Last Thursday night, Tom Walter got in his car and began a 300-mile drive from Winston-Salem, North Carolina, to Atlanta. Wake Forest's baseball coach is well-acquainted with the rhythms of the road in general, and this stretch of highway in particular.
The road to Atlanta runs through small towns like Kings Mountain and Lavonia and Startex, towns where Walter and his coaches sift through the best local talent, looking for that one gem, that perfect fit. Most of the kids he meets along this highway go on to other schools, other lives. But a few come to Wake Forest, and those that do, become family.
On this Thursday night, though, Walter wasn't going to offer a kid a scholarship.
You know how the story starts. You've seen it a thousand times, in movies and TV shows and maybe, if you're lucky, in real life. Kid gets a scholarship offer to play for a big-name school. Coach takes a liking to kid, treats him like family. Coach stands up for kid, gives kid a chance that no one else could or would. So far, so routine, right?
That’s where this story takes a turn. The kid in this story is a baseball player from Columbus, Georgia, named Kevin Jordan. Recruited by Walter and his assistants to play ball for the Demon Deacons, the rangy outfielder first visited Winston-Salem possessed of rare confidence for a prep athlete. Part of that surely came from the fact that he was good enough to draw the attention of the nexus of the baseball universe –- the Yankees selected him in the 19th round last year -- but part comes from some deeper reservoir of calm.
A 2010 high school graduate, Jordan spent most of the spring of his senior year sick with what everyone told him was the flu. While his classmates were skipping class and counting down the days until graduation, Jordan was steadily losing weight and strength. After he dropped 30 pounds, his family took him to Emory University Hospital for tests. What they learned devastated them, shattering dreams of major-league stardom.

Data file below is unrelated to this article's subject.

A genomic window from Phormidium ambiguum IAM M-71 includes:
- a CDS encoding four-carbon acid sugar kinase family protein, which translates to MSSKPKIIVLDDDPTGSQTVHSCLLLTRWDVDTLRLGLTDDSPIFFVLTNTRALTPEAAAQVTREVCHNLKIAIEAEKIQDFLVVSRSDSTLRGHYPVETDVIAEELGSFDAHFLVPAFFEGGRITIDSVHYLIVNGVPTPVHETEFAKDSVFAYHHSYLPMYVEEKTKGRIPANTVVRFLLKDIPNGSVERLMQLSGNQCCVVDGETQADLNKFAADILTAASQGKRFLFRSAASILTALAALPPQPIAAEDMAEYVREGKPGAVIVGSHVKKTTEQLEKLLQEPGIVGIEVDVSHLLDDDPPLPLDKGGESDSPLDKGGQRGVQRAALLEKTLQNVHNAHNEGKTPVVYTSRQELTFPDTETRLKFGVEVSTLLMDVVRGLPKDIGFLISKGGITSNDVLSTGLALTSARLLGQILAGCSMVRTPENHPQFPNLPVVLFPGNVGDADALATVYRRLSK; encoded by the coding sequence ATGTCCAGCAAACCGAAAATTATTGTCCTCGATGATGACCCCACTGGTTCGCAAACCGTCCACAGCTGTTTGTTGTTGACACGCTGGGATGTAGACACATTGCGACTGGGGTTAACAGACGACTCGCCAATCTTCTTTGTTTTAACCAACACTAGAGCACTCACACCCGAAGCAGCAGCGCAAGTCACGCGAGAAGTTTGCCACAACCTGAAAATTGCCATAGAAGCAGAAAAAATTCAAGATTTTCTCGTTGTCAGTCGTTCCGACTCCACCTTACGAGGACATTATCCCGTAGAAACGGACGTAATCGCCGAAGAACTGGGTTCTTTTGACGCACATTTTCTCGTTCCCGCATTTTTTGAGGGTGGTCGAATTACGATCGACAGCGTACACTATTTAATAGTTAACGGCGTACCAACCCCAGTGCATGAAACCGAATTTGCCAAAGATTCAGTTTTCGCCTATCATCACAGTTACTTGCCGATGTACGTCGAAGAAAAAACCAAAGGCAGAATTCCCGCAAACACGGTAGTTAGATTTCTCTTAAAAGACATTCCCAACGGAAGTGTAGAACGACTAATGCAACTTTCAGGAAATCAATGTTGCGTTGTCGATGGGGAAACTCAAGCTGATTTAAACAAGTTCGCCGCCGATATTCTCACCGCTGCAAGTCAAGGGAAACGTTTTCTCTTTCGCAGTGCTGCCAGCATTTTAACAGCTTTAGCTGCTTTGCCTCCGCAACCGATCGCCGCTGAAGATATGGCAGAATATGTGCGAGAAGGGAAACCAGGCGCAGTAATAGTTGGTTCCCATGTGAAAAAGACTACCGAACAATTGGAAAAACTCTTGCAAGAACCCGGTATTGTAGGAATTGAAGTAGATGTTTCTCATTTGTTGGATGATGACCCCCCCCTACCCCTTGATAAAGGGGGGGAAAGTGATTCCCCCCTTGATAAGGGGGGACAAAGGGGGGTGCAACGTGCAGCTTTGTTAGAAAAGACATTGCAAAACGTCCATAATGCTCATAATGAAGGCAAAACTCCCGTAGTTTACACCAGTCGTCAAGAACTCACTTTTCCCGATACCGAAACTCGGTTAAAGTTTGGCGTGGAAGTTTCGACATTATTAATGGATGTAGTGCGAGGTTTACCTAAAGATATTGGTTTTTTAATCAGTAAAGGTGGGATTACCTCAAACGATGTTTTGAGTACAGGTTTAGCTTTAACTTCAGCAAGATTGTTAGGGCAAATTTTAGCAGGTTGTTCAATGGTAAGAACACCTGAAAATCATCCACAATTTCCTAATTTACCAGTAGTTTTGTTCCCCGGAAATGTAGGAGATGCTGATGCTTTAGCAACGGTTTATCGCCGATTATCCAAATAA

Kevin Jordan has ANCA vasculitis, a disease in which his own white blood cells began attacking his own tissues. Soon after the diagnosis, his kidneys began to fail, and by last summer, Jordan was on dialysis three times per week.
And still the disease marched on. In August, right about the time he began attending classes at Wake, doctors determined that Jordan's kidney function was down to 8 percent. They recommended an immediate transplant.
Far, far easier prescribed than done. A kidney donation requires a match, and no one in Jordan's family matched up. Jordan was looking at joining the national registry. The United Network for Organ Sharing indicates that in 2009, 16,829 kidney transplants were performed in the United States, but nearly 86,000 people await a kidney, with a median wait time of four years. Those weren’t favorable odds for someone in Kevin’s condition.
The disease didn't wait, however, and it didn't respect Jordan's new surroundings. With the assistance of Wake Forest trainer Jeff Strahm, Jordan learned how to perform the dialysis on himself, and by August 2010, he was on the machine 18 to 20 hours a day.
It was right around that time when Coach Walter decided he ought to get tested.
“The simple fact that he showed up on campus demands so much respect,” Walter says. “For an 18-year-old kid to go through what he's gone through and just be on campus is an amazing story in itself. The level of commitment and sacrifice on his part demands the same from the people around him.”
This is one of those stories that could get drenched in sentimentalism, a tale that could be wrapped in evocative music and soft-focus, slow-pan camera work. It works, doesn't it? Coach learns he's a match and offers up his kidney for this kid he barely knows. This will be a heartwarming segment on half a dozen sports news channels before Memorial Day.
And that’s just fine. Lord knows we need stories of college coaches willing to give everything for their kids, rather than just ride them for two, three, four years and turn them out in favor of a new crop. People will hear of Tom Walter’s story, they’ll be amazed by it and him, and he’s cool with all that.
Just don’t go expecting him to think it’s anything special.
“This is something I would have done for any of my ballplayers,” he said. “There's not a kid on this